Longtime friends and readers of this blog will have noticed a general decline in the frequency of posts over the past several years. There are numerous reasons for this: grad school, work, kids, life in general, etc. But the primary reason has been that much of my time has been devoted to pastoral work. After launching Pursuing Veritas as a grad student, I’m now attempting to maintain it as an associate pastor at Rooftop Church in St. Louis. But I’m not only serving as a pastor at Rooftop–I’m also serving as lead planting pastor for Arise Church.
Arise is a church plant coming to the greater Fenton area (a southwest suburb of St. Louis) this September. For much of the past 18 months and steadily increasing over that time, I’ve been working with Rooftop, an advisory team, the Church Multiplication Network, and a launch team to prepare to launch Arise. As we move closer and closer to launch, my hope is to use this platform to share a bit of what we’re doing and experiencing. Obviously, the COVID-crisis looms large for all of us right now, but as of right now, we’re moving ahead with planting.
So check us out, follow us on social media (Instagram, Facebook, and YouTube at least), and if your stimulus check has you feeling extremely generous, consider donating to support our work.
Some more prayers for this morning:
“O God, who has been the refuge of my fathers through many generations, be my refuge today in every time and circumstance of need. Be my guide through all that is dark and doubtful. Be my guard against all that threatens my spirit’s welfare. Be my strength in time of testing. Gladden my heart with your peace, through Jesus Christ my Lord.”
–Originally by John Baillie
“Blessed Lord, who was tempted in all things as we are, have mercy upon our frailty. Out of weakness give us strength. Grant to us your fear, that we may only fear you. Support us in our time of temptation. Embolden us in the time of danger. Help us to do your work with good courage, and to continue as your faithful soldiers and servants until our life’s end. We ask all these things in the name of Jesus Christ our Lord. Amen.”
–Originally by Bishop Brooke Foss Westcott
Happy Halloween! Or Happy Reformation Day. Or Happy All Hallow’s Eve. Or maybe I should just wish you all a Happy(-ish) Monday.
For many Christians, October 31 seems marked with uncertainty. Yes, we all enjoy seeing (and buying, but this isn’t the place for personal confessions) the gigantic bags of candy in the grocery store. And most of us enjoy seeing hilariously clever punny costumes. But for many others, the celebration of Halloween brings us back to that seemingly never ending question concerning how we should interact with culture. Halloween today seems far less innocent than it did even ten or fifteen years ago. Back in those days, as Richard Mouw has noted, Continue reading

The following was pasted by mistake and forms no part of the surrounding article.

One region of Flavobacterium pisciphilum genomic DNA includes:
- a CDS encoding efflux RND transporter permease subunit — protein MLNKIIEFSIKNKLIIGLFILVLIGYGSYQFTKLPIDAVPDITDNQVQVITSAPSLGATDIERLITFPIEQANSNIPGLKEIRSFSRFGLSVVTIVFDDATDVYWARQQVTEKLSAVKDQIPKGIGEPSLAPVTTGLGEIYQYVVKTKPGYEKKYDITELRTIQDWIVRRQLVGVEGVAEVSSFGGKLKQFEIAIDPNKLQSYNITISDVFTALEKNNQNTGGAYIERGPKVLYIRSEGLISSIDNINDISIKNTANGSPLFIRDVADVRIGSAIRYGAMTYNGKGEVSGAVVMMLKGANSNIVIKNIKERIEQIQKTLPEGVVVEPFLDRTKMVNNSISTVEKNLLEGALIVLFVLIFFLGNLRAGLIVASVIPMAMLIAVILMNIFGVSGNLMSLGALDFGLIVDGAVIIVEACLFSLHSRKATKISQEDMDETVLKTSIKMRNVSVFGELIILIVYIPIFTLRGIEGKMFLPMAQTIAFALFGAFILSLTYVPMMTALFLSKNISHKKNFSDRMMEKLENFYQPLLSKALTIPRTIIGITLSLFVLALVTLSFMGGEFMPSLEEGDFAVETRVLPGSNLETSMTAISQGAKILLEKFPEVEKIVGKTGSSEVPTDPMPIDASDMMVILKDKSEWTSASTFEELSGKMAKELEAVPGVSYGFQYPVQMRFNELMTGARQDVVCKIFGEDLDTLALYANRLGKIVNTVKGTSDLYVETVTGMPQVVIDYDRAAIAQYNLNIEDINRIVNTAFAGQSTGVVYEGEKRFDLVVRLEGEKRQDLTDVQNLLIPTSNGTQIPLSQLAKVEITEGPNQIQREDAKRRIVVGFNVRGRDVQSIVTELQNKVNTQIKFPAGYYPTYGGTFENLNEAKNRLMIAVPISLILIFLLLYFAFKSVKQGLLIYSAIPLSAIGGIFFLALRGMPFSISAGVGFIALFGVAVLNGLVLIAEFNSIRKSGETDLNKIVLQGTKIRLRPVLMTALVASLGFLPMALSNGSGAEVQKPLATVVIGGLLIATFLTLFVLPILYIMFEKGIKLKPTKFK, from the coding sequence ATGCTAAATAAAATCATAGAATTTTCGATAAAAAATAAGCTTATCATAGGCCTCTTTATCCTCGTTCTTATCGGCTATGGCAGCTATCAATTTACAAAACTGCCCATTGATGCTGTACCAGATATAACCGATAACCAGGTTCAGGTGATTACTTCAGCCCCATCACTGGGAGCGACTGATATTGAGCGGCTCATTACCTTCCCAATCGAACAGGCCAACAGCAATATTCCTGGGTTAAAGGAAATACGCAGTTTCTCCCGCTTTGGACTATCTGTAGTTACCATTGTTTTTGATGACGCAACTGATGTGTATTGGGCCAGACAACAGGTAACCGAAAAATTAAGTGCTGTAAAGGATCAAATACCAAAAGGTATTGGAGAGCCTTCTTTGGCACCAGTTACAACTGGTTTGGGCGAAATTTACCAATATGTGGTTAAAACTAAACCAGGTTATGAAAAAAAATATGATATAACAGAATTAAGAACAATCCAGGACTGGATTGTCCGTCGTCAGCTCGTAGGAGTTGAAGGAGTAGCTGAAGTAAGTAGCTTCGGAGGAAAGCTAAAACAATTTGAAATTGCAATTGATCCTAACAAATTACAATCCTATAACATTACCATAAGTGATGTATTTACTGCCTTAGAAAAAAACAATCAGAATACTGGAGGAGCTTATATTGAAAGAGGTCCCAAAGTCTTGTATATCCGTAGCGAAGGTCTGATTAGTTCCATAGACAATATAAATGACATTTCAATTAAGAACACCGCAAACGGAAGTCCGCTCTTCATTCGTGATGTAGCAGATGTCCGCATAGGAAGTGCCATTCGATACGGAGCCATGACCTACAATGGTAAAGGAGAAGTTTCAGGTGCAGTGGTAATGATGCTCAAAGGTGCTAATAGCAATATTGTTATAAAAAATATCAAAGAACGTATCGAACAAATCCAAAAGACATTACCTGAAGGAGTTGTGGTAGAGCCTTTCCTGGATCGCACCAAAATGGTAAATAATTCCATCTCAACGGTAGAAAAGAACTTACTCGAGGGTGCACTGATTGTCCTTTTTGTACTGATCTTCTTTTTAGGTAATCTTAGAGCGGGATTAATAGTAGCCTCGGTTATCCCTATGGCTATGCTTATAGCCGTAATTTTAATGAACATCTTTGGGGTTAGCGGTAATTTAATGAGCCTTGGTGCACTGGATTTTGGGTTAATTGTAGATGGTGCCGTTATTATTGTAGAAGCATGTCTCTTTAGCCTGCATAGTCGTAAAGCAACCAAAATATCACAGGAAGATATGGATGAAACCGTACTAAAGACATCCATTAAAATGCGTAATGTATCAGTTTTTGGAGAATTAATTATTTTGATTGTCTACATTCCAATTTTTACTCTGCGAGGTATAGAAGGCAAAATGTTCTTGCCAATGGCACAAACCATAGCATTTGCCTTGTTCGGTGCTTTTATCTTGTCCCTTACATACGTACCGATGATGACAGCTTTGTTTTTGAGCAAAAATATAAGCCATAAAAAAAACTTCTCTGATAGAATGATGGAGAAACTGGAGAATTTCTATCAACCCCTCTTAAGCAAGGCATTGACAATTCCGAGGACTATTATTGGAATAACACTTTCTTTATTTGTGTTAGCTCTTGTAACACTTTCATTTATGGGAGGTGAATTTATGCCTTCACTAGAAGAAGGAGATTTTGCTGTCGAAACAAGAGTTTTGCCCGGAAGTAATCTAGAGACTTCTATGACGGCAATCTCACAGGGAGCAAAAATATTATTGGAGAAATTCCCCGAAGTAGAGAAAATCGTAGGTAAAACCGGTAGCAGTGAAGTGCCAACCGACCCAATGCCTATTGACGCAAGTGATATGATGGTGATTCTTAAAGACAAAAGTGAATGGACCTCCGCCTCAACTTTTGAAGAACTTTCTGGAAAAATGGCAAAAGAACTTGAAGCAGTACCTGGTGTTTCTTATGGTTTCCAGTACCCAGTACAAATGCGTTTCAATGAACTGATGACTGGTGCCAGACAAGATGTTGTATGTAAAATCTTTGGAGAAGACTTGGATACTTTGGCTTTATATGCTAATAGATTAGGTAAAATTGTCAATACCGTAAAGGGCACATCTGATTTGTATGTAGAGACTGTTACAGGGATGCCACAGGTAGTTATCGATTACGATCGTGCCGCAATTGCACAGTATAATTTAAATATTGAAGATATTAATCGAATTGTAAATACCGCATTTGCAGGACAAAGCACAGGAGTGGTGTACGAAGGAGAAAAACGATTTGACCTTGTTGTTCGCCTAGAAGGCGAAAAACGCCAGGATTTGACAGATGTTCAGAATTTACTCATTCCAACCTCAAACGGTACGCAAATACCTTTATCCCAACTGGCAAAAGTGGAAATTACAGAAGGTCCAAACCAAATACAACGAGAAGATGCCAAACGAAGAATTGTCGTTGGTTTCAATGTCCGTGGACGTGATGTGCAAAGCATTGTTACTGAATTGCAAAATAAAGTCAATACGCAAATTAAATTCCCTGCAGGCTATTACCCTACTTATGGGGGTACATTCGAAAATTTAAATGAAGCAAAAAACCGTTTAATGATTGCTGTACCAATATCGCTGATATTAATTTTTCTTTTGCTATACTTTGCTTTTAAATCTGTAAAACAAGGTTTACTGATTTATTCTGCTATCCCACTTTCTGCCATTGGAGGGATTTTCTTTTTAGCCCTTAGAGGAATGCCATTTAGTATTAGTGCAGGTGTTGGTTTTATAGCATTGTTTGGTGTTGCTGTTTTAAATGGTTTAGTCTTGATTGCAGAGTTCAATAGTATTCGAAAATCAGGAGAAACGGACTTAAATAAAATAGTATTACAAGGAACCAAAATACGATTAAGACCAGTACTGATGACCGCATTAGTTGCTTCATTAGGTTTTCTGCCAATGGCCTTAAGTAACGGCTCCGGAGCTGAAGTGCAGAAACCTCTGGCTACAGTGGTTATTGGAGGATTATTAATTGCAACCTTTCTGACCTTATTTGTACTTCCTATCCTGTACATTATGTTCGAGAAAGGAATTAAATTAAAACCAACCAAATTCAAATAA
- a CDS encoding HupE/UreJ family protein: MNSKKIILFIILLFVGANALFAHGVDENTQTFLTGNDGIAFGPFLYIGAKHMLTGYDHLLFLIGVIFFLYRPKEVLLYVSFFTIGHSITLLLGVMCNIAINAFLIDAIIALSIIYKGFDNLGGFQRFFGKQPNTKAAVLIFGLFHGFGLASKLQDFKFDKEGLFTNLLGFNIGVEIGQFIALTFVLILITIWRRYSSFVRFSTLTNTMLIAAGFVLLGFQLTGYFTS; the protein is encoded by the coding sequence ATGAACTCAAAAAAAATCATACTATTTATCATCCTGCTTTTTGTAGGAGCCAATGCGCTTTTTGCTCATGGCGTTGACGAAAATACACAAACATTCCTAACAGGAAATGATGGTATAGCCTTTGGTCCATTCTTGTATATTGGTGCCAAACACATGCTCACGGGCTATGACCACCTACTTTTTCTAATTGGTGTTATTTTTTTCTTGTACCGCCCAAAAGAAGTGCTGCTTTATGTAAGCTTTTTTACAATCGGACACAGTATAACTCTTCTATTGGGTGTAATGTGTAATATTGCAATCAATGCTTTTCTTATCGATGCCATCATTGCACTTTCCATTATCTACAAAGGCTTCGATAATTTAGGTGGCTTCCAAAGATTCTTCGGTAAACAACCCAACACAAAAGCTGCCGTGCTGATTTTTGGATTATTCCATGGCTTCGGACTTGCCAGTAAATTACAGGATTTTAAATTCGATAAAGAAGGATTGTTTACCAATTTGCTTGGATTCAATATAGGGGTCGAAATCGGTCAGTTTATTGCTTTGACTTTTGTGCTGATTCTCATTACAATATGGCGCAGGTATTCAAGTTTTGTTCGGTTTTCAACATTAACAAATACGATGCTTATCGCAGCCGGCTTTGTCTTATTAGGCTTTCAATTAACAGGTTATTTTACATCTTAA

My “other” blogging venture (Conciliar Post) has been running a series of thought-provoking quotes on their Facebook page over the past week or so (include this one). If you’re interested in faithful and serious dialogue across Christian traditions, I’d encourage you to check out Conciliar Post and the work that’s being pursued over there.
On a personal note, this weekend I wrap up “vacation” time in Michigan with our families and return to Saint Louis for the dawn of a new school year (and a return to a regular writing schedule). I’m quite excited about this upcoming academic year (more on that later) and look forward to sharing what I learn with you all. Thanks for following along as I pursue veritas.
David Platt, senior pastor of The Church at Brook Hills (New Orleans, LA) and author of New York Times Bestselling books, Radical and Radical Together, combined the concepts from his earlier books and created a short and easy-to-read edition: The Radical Question, A Radical Idea. In this version of Platt’s ‘radical’ message, he calls the Church of Jesus Christ to live a radical life of loving service and get-your-hands-dirty discipleship. If you’ve read either of Platt’s best selling book, there is not much new in this edition. However, if you haven’t read Platt before, this slim volume is an excellent introduction to his thinking. Continue reading